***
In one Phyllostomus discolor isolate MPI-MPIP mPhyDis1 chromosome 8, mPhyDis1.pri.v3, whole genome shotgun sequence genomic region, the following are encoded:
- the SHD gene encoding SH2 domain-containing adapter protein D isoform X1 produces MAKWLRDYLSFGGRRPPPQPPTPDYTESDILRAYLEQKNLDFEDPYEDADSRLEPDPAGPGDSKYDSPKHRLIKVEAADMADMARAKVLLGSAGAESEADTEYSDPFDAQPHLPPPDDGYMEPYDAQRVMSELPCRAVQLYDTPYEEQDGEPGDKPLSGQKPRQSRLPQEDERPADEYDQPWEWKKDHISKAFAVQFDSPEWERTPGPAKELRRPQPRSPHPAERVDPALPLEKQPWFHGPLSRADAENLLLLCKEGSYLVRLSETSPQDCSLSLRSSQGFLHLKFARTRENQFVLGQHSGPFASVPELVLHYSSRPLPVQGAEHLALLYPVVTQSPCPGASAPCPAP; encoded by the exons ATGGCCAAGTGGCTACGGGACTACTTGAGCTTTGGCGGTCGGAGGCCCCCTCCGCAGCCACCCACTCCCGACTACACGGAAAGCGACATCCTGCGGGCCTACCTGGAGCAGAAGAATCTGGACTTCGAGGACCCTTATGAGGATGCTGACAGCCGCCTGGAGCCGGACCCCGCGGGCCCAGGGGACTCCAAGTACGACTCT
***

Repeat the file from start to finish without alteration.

In one Phyllostomus discolor isolate MPI-MPIP mPhyDis1 chromosome 8, mPhyDis1.pri.v3, whole genome shotgun sequence genomic region, the following are encoded:
- the SHD gene encoding SH2 domain-containing adapter protein D isoform X1 produces MAKWLRDYLSFGGRRPPPQPPTPDYTESDILRAYLEQKNLDFEDPYEDADSRLEPDPAGPGDSKYDSPKHRLIKVEAADMADMARAKVLLGSAGAESEADTEYSDPFDAQPHLPPPDDGYMEPYDAQRVMSELPCRAVQLYDTPYEEQDGEPGDKPLSGQKPRQSRLPQEDERPADEYDQPWEWKKDHISKAFAVQFDSPEWERTPGPAKELRRPQPRSPHPAERVDPALPLEKQPWFHGPLSRADAENLLLLCKEGSYLVRLSETSPQDCSLSLRSSQGFLHLKFARTRENQFVLGQHSGPFASVPELVLHYSSRPLPVQGAEHLALLYPVVTQSPCPGASAPCPAP; encoded by the exons ATGGCCAAGTGGCTACGGGACTACTTGAGCTTTGGCGGTCGGAGGCCCCCTCCGCAGCCACCCACTCCCGACTACACGGAAAGCGACATCCTGCGGGCCTACCTGGAGCAGAAGAATCTGGACTTCGAGGACCCTTATGAGGATGCTGACAGCCGCCTGGAGCCGGACCCCGCGGGCCCAGGGGACTCCAAGTACGACTCT